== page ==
1. The main objective in emergency treatment is to make the water free of microbial contaminants that cause disease. This means, mainly, bacteria and cysts. Bacteria and cysts can be strained out by ceramic filters and some of the newer filtration devices created for this purpose. Bacteria are also killed with chlorine. That's the way the city water department usually does it. Cysts (Cryptosporidium, Giardia) are not reliably treated with chlorine, but they are physically large (in the relative terms of the micro world) and can be easily strained out by a 1 or 2 micron filter. Even if you chlorinate your water, it's best to send it though a filter tight enough to eliminate cysts. Other bacteria-killing strategies that are sold include iodine tablets, hydrogen peroxide, and liquid oxygen. Chlorine, in the form of laundry bleach, is cheap and available and it seems like the easy way to us.

  2. Next come chemicals. Carbon filters remove chemicals. Ceramic filters don't, unless they have a carbon core.

  3. Don't waste your time worrying about exotics like fluoride, or Hexavalent Chromium. or “pharmaceuticals”. Certainly don't worry about pH amendment. The idea is to survive the water shortage, not protect yourself against osteoporosis in old age.

  4. Many familiar inhabitants of our everyday world don't change during an emergency. Bleach, which cities have used to purify water for decades, will still purify water, and gravity, which has always made water flow downhill, will still pull water downhill. People often forget this. In the worst disasters ever recorded, gravity has never failed to work.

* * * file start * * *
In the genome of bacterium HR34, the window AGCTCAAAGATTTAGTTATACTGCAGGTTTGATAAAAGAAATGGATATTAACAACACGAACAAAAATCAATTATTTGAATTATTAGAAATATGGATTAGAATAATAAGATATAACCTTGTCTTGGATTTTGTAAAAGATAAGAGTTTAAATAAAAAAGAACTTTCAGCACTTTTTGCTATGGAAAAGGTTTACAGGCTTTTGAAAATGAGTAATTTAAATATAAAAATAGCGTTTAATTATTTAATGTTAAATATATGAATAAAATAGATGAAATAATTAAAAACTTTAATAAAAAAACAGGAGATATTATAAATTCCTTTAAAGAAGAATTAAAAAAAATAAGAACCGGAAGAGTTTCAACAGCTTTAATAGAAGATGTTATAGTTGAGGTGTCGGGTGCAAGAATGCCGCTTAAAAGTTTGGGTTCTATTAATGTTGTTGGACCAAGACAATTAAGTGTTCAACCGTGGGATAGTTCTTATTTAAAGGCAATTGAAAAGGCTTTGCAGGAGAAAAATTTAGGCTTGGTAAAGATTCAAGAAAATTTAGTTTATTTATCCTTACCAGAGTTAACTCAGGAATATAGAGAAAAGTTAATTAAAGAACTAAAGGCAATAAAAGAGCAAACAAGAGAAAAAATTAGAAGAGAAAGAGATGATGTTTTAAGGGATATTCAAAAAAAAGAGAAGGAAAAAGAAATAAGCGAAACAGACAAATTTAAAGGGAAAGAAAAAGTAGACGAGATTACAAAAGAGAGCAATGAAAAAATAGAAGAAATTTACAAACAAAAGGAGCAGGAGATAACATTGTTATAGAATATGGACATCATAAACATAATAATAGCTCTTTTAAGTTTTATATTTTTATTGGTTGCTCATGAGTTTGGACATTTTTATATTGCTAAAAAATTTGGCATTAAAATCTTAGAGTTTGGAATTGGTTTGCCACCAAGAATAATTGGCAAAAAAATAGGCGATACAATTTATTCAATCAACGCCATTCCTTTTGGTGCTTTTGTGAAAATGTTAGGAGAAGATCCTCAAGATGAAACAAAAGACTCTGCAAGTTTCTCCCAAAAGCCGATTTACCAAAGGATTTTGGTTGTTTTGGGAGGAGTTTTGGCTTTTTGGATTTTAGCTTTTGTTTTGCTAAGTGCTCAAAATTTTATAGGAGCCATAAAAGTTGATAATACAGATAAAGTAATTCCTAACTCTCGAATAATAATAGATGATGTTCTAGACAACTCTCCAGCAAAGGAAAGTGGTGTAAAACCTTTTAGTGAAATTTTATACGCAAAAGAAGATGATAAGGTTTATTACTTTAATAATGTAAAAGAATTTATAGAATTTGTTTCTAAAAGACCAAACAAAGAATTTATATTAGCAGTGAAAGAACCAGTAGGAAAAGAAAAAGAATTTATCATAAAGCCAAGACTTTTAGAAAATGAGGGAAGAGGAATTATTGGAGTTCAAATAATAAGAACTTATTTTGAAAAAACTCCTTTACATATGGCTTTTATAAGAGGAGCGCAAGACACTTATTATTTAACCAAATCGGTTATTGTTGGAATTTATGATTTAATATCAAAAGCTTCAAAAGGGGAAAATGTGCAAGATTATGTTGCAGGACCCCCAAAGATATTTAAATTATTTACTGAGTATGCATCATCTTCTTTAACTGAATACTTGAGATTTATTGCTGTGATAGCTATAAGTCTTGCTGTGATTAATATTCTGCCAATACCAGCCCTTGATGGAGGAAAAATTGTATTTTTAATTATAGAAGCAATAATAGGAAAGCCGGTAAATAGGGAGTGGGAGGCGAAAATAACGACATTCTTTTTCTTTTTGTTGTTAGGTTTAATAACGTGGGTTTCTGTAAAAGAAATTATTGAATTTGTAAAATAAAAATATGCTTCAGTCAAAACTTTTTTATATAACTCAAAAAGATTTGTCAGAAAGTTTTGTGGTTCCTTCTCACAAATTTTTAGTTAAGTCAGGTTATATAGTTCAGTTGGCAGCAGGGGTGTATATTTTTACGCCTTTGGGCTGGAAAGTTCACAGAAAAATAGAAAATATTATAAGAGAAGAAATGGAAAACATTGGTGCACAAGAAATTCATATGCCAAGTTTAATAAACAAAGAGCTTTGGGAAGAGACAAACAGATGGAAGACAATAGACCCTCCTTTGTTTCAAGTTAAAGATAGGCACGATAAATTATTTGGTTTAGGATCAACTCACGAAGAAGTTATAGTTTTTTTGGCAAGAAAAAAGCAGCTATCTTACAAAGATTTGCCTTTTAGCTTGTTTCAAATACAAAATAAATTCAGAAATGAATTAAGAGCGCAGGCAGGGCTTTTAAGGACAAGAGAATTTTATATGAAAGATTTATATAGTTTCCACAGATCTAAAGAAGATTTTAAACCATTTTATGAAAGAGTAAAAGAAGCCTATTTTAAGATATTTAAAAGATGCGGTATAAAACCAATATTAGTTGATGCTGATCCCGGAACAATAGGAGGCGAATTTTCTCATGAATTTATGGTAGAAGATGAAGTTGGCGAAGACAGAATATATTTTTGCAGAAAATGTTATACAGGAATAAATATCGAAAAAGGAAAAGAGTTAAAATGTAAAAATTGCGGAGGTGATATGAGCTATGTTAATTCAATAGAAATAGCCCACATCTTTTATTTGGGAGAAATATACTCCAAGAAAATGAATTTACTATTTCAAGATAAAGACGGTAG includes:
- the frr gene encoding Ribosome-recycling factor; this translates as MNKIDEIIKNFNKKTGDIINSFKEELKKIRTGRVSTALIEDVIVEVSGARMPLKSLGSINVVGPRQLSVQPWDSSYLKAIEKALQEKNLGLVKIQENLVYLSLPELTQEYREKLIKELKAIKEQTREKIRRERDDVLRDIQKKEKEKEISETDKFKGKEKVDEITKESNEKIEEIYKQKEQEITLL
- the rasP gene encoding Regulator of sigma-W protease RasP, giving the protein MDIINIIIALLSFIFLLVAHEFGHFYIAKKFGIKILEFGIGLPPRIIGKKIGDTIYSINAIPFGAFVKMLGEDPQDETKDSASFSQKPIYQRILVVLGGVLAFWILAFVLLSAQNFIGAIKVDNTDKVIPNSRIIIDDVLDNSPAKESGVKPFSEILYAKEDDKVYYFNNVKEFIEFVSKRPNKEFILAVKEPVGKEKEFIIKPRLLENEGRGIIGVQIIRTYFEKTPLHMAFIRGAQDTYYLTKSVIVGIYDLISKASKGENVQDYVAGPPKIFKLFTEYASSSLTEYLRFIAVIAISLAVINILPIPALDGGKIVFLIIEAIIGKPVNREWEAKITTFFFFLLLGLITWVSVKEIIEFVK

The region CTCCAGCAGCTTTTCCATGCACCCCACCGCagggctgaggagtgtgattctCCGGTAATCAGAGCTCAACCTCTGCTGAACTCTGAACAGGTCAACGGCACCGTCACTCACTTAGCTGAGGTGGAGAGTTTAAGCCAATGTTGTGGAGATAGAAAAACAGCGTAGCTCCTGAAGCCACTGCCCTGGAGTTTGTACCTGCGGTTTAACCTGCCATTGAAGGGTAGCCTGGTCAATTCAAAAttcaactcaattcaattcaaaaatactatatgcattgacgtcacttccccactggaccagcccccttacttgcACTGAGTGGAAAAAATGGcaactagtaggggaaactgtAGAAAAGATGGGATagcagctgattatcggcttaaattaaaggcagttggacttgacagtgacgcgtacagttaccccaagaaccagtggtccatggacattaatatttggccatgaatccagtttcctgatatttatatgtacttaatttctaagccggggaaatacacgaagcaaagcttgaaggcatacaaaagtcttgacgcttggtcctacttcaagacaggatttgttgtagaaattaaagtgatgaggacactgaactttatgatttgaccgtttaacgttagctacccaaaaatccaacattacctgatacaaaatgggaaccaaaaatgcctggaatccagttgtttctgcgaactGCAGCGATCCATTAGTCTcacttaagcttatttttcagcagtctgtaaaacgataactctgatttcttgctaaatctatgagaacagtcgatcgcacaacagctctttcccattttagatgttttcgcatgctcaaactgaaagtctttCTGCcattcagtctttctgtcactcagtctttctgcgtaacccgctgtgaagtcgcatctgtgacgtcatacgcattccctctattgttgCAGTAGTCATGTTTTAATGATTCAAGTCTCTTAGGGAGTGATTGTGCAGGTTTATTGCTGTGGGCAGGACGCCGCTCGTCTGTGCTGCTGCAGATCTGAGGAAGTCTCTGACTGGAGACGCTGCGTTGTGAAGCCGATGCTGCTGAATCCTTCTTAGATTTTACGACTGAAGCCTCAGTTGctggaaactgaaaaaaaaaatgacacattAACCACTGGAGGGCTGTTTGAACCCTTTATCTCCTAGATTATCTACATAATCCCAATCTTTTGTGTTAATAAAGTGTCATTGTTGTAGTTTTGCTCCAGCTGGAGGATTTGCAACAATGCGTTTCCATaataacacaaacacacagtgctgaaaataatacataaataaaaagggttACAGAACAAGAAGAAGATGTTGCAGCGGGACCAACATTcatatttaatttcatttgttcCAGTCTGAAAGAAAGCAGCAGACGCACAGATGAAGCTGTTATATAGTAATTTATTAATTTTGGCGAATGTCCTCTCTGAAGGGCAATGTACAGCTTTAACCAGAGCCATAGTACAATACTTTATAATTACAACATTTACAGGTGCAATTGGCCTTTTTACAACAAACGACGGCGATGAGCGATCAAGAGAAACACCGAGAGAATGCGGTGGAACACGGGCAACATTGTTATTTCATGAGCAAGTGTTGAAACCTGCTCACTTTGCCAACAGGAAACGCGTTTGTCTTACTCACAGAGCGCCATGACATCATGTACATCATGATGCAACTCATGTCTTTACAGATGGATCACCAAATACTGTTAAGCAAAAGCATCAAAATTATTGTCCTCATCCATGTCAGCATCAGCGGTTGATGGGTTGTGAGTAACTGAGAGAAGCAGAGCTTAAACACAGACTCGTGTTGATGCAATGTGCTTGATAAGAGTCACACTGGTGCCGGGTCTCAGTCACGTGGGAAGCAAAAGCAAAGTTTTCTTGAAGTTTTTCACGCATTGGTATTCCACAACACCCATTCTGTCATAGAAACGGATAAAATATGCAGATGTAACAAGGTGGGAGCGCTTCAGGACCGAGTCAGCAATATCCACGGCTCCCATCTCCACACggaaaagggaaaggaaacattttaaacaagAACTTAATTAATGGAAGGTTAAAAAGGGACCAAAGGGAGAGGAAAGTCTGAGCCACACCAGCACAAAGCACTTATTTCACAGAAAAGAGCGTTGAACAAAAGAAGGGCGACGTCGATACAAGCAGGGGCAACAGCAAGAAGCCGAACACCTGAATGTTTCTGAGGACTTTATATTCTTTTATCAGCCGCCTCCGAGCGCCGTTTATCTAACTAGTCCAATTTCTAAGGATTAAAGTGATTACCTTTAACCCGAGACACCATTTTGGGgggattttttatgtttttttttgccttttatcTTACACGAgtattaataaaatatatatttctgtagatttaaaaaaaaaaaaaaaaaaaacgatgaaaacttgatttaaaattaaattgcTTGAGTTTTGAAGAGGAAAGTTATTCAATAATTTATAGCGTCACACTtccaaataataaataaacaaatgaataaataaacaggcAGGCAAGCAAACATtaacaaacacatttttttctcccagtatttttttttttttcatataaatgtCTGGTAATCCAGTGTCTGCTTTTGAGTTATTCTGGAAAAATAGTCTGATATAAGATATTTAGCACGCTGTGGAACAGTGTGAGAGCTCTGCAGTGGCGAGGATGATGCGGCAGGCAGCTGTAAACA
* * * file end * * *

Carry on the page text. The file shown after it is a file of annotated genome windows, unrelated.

5. Storing water for a short “boil water” episode isn't a bad idea, but water storage is bothersome and space-consuming. Storing enough water for a long-term shortage is not practical.

  6. If in an emergency you don't have water from your tap, you'll likely not have electricity or natural gas. Therefore, distillers, ultraviolet purifiers, and reverse osmosis units can't be relied on for emergency water. The best source of energy to power an emergency water treatment device is gravity. Even the old standby of boiling water is hard to carry out if you don't have electricity or natural gas.

  7. As noted above, a gallon of bleach has the potential to purify 3,800 gallons of water. Similarly, a gravity drop of only 3 feet can drive water through virtually any conventional water filter, including very tight ceramic filters.

  8. Gravity is free and bleach is cheap. You don't need a $400 steel can or a high-tech mini pump to purify water.

  9. There are many websites that feature instructions for emergency water purification with bleach. The information sources include the American Red Cross, the Clorox company, and others. These differ in detail, but here's a short version of what they say:

    1. Use standard 5.25% to 6%, regular grade bleach. Do not use enhanced or perfumed versions. Do not use dry bleach.

    2. Use a couple of drops of standard bleach per quart of water, 8 drops per gallon, half a teaspoon per 5 gallons. Double this if the water isn't clear. Mix well, then let it stand for half an hour. If you can smell bleach in the water after half an hour, it's OK to use it. If you can't smell bleach, repeat the treatment. Some instructions double the amounts given above. Our advice: More is not always better. Avoid the impulse to pour in half a cup of bleach. You'll only create an unusable mess.